To document the dramatic final days of the Cassini spacecraft's mission at Saturn, the next season of the PBS show "NOVA" will premiere with a 1-hour program called "Death Dive to Saturn" tonight (Sept. 13) at 9 p.m. EDT (8 p.m. CDT).
The WGBH Boston production team behind the Cassini special will be on-site this week at NASA's Jet Propulsion Laboratory (JPL) in Pasadena, California, to capture "the tense and triumphant moments as [the Cassini team] find out if their gambit has paid off," as NOVA/WGBH shared in a press release. Producers will be at JPL until Cassini takes its fatal plunge and disintegrates into Saturn's toffee-colored atmosphere Friday (Sept. 15).
This week's footage will be used to update "Death Dive to Saturn" later on, NOVA representatives said in a statement, but on Sept. 15, NOVA will share the moments in real time on the series' social media channels, such as Facebook and Twitter.
The Cassini spacecraft launched in 1997 and arrived at Saturn in 2004, and it spent 13 years studying the mysterious planet from up close.
The trailer for "Death Dive to Saturn" reveals how the Cassini mission has made the solar system a smaller place by collecting a plethora of data about a planet floating a billion miles away. The program will touch on Cassini's extraordinarily detailed images of Saturn's rings, and what scientists have learned about Saturn's more than 60 moons during the probe's three missions in the system.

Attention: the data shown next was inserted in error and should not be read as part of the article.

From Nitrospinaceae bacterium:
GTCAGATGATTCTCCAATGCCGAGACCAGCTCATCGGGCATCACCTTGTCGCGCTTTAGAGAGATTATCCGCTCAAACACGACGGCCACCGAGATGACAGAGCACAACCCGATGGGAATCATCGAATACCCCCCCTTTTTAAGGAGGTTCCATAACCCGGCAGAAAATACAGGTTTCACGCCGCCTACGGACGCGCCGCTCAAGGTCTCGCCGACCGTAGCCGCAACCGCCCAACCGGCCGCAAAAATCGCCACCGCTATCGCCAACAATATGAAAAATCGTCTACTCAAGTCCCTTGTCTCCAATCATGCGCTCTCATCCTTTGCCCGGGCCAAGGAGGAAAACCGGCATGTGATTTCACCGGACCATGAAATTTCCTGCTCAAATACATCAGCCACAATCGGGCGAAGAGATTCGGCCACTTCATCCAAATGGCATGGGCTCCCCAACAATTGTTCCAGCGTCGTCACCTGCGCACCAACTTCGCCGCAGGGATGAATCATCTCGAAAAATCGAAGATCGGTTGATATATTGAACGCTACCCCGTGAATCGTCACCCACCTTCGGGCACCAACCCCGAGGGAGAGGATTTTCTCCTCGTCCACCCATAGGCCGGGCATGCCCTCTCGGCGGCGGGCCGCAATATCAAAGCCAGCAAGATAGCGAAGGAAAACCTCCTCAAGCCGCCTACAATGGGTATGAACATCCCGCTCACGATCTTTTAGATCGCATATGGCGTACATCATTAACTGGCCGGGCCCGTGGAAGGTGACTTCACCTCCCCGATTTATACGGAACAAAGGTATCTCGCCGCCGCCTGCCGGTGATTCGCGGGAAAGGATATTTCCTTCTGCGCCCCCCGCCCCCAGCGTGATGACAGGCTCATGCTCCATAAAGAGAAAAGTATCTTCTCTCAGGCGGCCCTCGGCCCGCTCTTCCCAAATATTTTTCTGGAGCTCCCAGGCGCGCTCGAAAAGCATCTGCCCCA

A highlight will be the "NOVA" segment on the moon Enceladus, whose icy crust hosts geysers that revealed an underground ocean. The discoveries of Earth-like features on Enceladus and Saturn's largest moon, Titan, further emphasize the need to disintegrate Cassini before it runs the risk of colliding with and contaminating a Saturnian moon when the spacecraft runs out of fuel.
For further details on "NOVA: Death Dive to Saturn," visit pbs.org/nova.
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Doris is a science journalist and Space.com contributor. She received a B.A. in Sociology and Communications at Fordham University in New York City. Her first work was published in collaboration with London Mining Network, where her love of science writing was born. Her passion for astronomy started as a kid when she helped her sister build a model solar system in the Bronx. She got her first shot at astronomy writing as a Space.com editorial intern and continues to write about all things cosmic for the website. Doris has also written about microscopic plant life for Scientific American’s website and about whale calls for their print magazine. She has also written about ancient humans for Inverse, with stories ranging from how to recreate Pompeii’s cuisine to how to map the Polynesian expansion through genomics. She currently shares her home with two rabbits. Follow her on twitter at @salazar_elin.